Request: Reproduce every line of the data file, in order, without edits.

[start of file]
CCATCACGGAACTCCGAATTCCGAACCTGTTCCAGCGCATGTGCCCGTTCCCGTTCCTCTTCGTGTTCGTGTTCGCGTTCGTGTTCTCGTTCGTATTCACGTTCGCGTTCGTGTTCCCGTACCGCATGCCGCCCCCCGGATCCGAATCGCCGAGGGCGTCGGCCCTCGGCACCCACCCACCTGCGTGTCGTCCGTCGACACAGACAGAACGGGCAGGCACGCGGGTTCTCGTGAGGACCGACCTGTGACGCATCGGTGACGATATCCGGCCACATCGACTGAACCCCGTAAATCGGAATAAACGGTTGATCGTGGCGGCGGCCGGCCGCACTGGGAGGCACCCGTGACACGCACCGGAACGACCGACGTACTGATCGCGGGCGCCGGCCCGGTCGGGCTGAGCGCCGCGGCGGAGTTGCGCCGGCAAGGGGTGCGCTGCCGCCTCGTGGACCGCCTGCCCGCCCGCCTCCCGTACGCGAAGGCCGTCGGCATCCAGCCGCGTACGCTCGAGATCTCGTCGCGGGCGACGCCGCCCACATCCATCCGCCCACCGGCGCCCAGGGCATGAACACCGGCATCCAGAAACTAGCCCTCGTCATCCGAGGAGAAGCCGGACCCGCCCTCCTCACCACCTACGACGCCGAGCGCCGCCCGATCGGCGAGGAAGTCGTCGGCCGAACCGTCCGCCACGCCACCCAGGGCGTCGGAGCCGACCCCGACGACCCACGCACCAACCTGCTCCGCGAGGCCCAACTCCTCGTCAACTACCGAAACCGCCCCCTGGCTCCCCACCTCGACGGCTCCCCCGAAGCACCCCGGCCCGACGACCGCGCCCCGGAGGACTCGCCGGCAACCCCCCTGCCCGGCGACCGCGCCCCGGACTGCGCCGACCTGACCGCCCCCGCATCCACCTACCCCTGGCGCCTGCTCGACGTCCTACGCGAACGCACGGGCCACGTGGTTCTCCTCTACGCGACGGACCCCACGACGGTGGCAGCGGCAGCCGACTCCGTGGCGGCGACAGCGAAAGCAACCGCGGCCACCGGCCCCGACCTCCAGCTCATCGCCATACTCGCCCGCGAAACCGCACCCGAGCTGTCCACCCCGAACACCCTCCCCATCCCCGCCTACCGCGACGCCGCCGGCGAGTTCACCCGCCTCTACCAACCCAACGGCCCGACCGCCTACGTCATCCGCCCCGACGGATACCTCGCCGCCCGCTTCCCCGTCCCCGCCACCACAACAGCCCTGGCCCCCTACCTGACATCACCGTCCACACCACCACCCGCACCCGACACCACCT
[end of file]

CCATCACGGAACTCCGAATTCCGAACCTGTTCCAGCGCATGTGCCCGTTCCCGTTCCTCTTCGTGTTCGTGTTCGCGTTCGTGTTCTCGTTCGTATTCACGTTCGCGTTCGTGTTCCCGTACCGCATGCCGCCCCCCGGATCCGAATCGCCGAGGGCGTCGGCCCTCGGCACCCACCCACCTGCGTGTCGTCCGTCGACACAGACAGAACGGGCAGGCACGCGGGTTCTCGTGAGGACCGACCTGTGACGCATCGGTGACGATATCCGGCCACATCGACTGAACCCCGTAAATCGGAATAAACGGTTGATCGTGGCGGCGGCCGGCCGCACTGGGAGGCACCCGTGACACGCACCGGAACGACCGACGTACTGATCGCGGGCGCCGGCCCGGTCGGGCTGAGCGCCGCGGCGGAGTTGCGCCGGCAAGGGGTGCGCTGCCGCCTCGTGGACCGCCTGCCCGCCCGCCTCCCGTACGCGAAGGCCGTCGGCATCCAGCCGCGTACGCTCGAGATCTCGTCGCGGGCGACGCCGCCCACATCCATCCGCCCACCGGCGCCCAGGGCATGAACACCGGCATCCAGAAACTAGCCCTCGTCATCCGAGGAGAAGCCGGACCCGCCCTCCTCACCACCTACGACGCCGAGCGCCGCCCGATCGGCGAGGAAGTCGTCGGCCGAACCGTCCGCCACGCCACCCAGGGCGTCGGAGCCGACCCCGACGACCCACGCACCAACCTGCTCCGCGAGGCCCAACTCCTCGTCAACTACCGAAACCGCCCCCTGGCTCCCCACCTCGACGGCTCCCCCGAAGCACCCCGGCCCGACGACCGCGCCCCGGAGGACTCGCCGGCAACCCCCCTGCCCGGCGACCGCGCCCCGGACTGCGCCGACCTGACCGCCCCCGCATCCACCTACCCCTGGCGCCTGCTCGACGTCCTACGCGAACGCACGGGCCACGTGGTTCTCCTCTACGCGACGGACCCCACGACGGTGGCAGCGGCAGCCGACTCCGTGGCGGCGACAGCGAAAGCAACCGCGGCCACCGGCCCCGACCTCCAGCTCATCGCCATACTCGCCCGCGAAACCGCACCCGAGCTGTCCACCCCGAACACCCTCCCCATCCCCGCCTACCGCGACGCCGCCGGCGAGTTCACCCGCCTCTACCAACCCAACGGCCCGACCGCCTACGTCATCCGCCCCGACGGATACCTCGCCGCCCGCTTCCCCGTCCCCGCCACCACAACAGCCCTGGCCCCCTACCTGACATCACCGTCCACACCACCACCCGCACCCGACACCACCT